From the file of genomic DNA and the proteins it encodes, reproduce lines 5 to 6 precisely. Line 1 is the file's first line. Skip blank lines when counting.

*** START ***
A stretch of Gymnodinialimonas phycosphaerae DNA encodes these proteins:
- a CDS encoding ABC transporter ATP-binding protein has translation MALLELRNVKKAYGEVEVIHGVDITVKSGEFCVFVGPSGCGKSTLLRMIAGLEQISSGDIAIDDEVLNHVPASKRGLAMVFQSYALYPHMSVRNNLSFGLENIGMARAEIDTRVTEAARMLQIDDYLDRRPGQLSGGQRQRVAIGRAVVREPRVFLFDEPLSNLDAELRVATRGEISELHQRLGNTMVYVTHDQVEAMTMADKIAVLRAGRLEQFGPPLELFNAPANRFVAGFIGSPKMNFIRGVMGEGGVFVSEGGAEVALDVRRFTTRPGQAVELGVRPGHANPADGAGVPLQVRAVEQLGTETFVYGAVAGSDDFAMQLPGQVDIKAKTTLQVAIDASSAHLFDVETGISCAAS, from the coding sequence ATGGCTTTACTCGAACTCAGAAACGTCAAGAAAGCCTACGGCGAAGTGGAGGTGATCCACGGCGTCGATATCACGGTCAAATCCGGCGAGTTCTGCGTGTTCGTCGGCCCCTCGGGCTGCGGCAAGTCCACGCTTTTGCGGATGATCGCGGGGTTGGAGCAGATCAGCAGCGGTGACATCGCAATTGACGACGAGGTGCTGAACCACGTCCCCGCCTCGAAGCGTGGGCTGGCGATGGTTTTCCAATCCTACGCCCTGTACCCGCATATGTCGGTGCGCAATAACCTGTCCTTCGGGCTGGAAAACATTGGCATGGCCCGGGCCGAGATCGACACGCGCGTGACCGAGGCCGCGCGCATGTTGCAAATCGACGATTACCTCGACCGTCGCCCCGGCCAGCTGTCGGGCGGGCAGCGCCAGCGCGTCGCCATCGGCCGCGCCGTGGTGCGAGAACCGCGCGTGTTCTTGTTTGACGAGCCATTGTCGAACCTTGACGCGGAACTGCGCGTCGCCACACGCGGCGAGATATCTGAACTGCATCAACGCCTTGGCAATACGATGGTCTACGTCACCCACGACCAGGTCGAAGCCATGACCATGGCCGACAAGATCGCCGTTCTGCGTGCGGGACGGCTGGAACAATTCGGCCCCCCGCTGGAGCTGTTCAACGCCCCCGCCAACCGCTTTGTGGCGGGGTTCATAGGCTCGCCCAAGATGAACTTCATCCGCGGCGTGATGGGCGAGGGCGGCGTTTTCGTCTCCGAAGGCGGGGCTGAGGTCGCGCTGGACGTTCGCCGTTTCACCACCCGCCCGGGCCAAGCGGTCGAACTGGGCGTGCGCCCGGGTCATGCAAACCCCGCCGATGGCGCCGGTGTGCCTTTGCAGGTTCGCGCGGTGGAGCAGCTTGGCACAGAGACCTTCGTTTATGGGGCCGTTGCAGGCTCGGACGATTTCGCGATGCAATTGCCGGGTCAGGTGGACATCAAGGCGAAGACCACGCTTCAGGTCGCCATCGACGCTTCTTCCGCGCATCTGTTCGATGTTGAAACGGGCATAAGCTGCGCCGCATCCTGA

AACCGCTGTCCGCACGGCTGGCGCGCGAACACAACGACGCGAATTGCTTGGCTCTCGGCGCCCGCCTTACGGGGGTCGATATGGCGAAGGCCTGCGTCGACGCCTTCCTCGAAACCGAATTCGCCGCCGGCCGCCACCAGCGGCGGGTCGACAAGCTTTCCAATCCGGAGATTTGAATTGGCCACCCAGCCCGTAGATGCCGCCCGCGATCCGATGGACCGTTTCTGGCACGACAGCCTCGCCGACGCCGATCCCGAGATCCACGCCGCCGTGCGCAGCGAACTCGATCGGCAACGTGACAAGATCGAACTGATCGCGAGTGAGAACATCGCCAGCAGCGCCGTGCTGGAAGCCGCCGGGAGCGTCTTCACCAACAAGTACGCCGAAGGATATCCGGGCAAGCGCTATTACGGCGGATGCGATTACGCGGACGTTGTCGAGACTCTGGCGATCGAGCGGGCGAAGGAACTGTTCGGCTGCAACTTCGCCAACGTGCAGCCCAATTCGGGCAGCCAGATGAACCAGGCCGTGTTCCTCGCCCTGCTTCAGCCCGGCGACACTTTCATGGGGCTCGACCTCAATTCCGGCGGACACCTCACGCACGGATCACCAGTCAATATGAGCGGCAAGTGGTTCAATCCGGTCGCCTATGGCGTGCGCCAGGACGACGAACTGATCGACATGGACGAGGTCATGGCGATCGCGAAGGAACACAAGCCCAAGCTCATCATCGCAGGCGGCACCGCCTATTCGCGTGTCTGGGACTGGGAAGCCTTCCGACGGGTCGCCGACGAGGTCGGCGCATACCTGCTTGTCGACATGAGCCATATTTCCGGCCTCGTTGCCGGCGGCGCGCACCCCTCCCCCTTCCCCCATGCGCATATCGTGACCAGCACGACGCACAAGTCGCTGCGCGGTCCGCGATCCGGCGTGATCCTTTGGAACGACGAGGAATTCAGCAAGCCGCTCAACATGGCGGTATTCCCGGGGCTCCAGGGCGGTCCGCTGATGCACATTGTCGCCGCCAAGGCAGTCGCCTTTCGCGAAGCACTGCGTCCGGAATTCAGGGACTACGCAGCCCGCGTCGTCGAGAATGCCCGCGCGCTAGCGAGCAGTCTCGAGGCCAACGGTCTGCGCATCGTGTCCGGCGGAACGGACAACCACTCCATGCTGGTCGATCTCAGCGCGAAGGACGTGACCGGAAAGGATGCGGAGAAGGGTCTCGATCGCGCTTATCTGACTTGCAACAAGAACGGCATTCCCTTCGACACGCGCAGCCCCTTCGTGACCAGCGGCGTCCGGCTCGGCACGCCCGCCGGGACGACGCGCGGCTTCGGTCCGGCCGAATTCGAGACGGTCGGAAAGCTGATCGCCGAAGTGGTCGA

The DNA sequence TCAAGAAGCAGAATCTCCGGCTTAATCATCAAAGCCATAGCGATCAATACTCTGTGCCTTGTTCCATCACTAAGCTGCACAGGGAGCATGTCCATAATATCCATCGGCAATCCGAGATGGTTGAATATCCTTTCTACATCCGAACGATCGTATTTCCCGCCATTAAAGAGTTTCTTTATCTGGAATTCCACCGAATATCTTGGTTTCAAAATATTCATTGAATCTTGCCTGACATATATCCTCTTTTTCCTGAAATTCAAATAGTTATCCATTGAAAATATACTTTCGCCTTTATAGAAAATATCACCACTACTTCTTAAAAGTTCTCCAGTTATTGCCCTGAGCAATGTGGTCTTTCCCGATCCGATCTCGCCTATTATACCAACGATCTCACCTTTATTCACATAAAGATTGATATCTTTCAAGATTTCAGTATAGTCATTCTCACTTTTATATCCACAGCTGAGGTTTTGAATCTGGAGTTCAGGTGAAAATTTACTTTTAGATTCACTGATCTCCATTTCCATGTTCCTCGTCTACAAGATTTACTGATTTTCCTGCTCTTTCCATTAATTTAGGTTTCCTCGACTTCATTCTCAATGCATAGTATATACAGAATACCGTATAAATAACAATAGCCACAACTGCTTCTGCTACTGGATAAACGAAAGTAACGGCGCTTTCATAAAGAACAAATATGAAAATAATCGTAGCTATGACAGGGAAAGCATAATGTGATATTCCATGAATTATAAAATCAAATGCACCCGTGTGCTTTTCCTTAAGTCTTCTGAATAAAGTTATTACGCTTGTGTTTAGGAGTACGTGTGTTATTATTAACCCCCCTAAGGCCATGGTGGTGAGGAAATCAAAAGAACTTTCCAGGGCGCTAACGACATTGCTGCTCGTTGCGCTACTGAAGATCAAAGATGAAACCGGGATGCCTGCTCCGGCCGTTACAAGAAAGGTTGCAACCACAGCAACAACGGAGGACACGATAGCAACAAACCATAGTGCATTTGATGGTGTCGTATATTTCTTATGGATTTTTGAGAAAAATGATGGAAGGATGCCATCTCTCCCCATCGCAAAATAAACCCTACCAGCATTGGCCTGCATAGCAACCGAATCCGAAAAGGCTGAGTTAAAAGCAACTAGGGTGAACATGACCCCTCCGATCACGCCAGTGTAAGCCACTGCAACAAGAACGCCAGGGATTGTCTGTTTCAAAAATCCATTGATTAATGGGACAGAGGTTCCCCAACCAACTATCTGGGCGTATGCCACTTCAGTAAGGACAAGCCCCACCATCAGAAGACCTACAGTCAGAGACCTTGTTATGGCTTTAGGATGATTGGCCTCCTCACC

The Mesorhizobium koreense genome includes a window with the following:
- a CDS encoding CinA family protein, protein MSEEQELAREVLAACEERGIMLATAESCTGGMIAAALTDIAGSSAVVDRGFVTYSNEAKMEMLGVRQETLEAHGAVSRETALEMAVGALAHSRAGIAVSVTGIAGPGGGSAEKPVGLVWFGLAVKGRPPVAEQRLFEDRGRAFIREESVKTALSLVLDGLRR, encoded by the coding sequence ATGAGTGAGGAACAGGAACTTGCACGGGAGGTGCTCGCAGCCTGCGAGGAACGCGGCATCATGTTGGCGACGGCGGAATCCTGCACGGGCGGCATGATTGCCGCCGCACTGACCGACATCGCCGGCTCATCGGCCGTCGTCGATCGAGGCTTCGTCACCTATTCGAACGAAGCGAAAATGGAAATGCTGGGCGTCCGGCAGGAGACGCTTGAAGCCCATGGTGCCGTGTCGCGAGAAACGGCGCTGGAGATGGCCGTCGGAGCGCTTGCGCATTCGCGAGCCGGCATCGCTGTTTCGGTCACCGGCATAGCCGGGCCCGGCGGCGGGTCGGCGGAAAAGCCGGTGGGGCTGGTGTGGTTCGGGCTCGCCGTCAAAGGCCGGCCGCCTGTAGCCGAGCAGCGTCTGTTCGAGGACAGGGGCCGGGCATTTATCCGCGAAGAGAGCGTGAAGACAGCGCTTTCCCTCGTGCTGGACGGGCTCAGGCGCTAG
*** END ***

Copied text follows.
The Mesorhizobium koreense genome includes a window with the following:
- a CDS encoding CinA family protein, protein MSEEQELAREVLAACEERGIMLATAESCTGGMIAAALTDIAGSSAVVDRGFVTYSNEAKMEMLGVRQETLEAHGAVSRETALEMAVGALAHSRAGIAVSVTGIAGPGGGSAEKPVGLVWFGLAVKGRPPVAEQRLFEDRGRAFIREESVKTALSLVLDGLRR, encoded by the coding sequence ATGAGTGAGGAACAGGAACTTGCACGGGAGGTGCTCGCAGCCTGCGAGGAACGCGGCATCATGTTGGCGACGGCGGAATCCTGCACGGGCGGCATGATTGCCGCCGCACTGACCGACATCGCCGGCTCATCGGCCGTCGTCGATCGAGGCTTCGTCACCTATTCGAACGAAGCGAAAATGGAAATGCTGGGCGTCCGGCAGGAGACGCTTGAAGCCCATGGTGCCGTGTCGCGAGAAACGGCGCTGGAGATGGCCGTCGGAGCGCTTGCGCATTCGCGAGCCGGCATCGCTGTTTCGGTCACCGGCATAGCCGGGCCCGGCGGCGGGTCGGCGGAAAAGCCGGTGGGGCTGGTGTGGTTCGGGCTCGCCGTCAAAGGCCGGCCGCCTGTAGCCGAGCAGCGTCTGTTCGAGGACAGGGGCCGGGCATTTATCCGCGAAGAGAGCGTGAAGACAGCGCTTTCCCTCGTGCTGGACGGGCTCAGGCGCTAG